Longboat recounts the history of the Haudenosaunee since the 1600s, when the Treaty between the people and the land was established. Their relationship with the land they have inhabited for centuries is one founded on “Peace, Friendship and Respect”.
These Treaties relationship created a heritage of personal responsibility, of ordinary citizens upholding these principles and not just their respective governments. This created a deeper relationship between individuals, nations, the environment and the land. This remains our sacred relationship, that the principles our ancestors created, continue to remain our responsibility to fulfil this pledge today and into tomorrow, it is our obligation.
This obligation must involve condemning what Longboat calls “trade without limits—destructive, unsustainable trade” brought by the early Europeans who settled in North America and elsewhere. The decimation of species such as beaver and bison—thoroughly documented in postcolonial history—was the first sign of this destructive trade without limits.
In reckoning with the horrors of colonialism, Longboat turns again to the writers and thinkers such as Bringhurst, Abram, O’Connor, Lipsett, Dunlop, and others.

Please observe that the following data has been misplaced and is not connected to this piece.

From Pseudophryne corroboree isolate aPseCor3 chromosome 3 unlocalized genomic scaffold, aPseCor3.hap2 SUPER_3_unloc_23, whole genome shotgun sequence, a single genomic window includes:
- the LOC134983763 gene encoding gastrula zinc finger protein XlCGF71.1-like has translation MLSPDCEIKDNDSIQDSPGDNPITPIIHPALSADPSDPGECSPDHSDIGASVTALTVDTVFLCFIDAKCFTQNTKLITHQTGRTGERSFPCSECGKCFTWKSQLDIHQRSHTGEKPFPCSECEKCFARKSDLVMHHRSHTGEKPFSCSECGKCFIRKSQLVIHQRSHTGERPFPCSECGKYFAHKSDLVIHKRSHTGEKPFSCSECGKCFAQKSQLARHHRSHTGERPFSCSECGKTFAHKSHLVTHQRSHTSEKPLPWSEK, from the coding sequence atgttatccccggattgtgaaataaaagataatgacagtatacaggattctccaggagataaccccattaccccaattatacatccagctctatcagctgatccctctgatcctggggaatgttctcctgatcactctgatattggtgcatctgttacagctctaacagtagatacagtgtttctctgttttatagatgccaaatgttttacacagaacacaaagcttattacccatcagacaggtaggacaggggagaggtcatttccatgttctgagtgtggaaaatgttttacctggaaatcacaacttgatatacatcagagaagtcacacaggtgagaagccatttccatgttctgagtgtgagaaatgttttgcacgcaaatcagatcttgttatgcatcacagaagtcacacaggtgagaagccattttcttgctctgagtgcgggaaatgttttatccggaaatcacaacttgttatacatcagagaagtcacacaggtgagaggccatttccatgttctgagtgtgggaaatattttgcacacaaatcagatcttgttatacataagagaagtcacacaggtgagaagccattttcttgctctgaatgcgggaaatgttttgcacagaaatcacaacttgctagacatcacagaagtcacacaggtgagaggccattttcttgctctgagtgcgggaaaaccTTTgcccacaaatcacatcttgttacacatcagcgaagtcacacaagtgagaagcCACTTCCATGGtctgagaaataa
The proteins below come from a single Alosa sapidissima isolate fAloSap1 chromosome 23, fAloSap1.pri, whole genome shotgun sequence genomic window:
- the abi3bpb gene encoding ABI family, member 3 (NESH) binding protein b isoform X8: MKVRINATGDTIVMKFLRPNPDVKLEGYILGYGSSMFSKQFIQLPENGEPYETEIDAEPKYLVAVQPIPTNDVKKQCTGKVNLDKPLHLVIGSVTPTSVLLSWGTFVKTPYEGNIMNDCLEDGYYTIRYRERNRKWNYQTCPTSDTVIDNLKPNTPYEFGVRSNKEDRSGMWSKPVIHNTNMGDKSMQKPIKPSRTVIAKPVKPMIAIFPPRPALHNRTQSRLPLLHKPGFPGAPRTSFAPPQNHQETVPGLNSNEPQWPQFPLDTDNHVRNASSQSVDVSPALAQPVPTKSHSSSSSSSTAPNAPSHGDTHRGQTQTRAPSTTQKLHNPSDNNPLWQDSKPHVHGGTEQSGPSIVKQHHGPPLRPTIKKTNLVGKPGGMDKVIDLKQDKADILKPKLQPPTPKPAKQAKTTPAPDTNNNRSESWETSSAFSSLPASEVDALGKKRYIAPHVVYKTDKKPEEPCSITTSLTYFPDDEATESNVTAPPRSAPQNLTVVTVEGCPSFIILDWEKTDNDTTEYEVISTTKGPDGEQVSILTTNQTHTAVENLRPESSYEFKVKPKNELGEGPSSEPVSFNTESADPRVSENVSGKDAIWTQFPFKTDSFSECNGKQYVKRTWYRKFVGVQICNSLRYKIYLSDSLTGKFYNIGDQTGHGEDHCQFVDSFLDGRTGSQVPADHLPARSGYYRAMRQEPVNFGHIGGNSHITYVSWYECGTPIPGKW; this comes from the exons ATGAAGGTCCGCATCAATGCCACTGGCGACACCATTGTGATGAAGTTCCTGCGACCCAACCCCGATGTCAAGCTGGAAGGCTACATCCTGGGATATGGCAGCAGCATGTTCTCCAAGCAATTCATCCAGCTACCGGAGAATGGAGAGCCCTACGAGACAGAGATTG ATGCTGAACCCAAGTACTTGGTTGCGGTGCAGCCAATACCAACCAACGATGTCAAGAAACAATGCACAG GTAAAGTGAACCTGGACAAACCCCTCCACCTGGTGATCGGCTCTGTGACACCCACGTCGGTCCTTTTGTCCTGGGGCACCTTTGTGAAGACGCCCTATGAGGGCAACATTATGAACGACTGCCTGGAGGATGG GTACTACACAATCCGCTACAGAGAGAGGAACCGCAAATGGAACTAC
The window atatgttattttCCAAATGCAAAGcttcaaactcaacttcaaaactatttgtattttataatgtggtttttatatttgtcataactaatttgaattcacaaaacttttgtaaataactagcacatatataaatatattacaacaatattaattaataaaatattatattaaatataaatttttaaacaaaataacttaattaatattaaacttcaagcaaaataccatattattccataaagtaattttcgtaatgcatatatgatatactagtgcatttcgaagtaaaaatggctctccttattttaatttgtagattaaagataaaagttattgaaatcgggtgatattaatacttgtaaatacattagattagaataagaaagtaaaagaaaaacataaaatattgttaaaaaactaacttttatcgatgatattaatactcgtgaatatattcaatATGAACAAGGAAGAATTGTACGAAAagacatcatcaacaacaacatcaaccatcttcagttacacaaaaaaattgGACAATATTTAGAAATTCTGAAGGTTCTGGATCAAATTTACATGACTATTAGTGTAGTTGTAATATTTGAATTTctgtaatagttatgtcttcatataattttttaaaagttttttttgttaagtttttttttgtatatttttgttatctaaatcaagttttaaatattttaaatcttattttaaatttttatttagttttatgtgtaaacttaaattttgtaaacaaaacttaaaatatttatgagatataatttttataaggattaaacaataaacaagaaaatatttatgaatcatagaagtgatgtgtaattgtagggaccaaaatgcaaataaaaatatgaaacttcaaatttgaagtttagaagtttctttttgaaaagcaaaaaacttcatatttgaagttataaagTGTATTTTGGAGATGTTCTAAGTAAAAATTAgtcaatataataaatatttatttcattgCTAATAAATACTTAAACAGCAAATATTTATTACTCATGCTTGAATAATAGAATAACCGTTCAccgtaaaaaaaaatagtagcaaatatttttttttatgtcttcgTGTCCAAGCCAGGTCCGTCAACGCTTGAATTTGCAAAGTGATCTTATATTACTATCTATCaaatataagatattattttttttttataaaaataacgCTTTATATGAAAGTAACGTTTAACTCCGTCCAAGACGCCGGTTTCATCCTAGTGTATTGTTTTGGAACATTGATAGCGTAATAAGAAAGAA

The people who wrote this book… they did not do this together, sitting in a circle, telling stories. They are scattered across a continent. They do not all know one another. They have never been together in one place. […] These people have never been together, but their disparate words and thoughts and stories have come together in a new place, a place that invites the reader. Each of these people, are thinkers, are writers, calling out from the fringes—from a different kind of frontier, one which is trying to push back. They are proposing a new ethic of human survival. They are crying out as the indigenous human cultures of the land are endangered and dying; and the indigenous wildlife, too, is endangered and threatened with extinction. They are crying as the great mass of people who live on Turtle Island, clustered in their cities, disconnected from the natural world, yet technologically more connected to one another than ever.
In this connection between writers and thinkers attuned to the sacredness of the natural world, Longboat sees a powerful alliance:
In the end we are all the survivors. We will not be voted off this Island.
Works by Dan Longboat
Dan Longboat and Joe Sheridan co-published “The Haudenosaunee imagination and the ecology of the sacred” in Space and Culture in 2006. A list of his other publications can be found at his Trent University profile.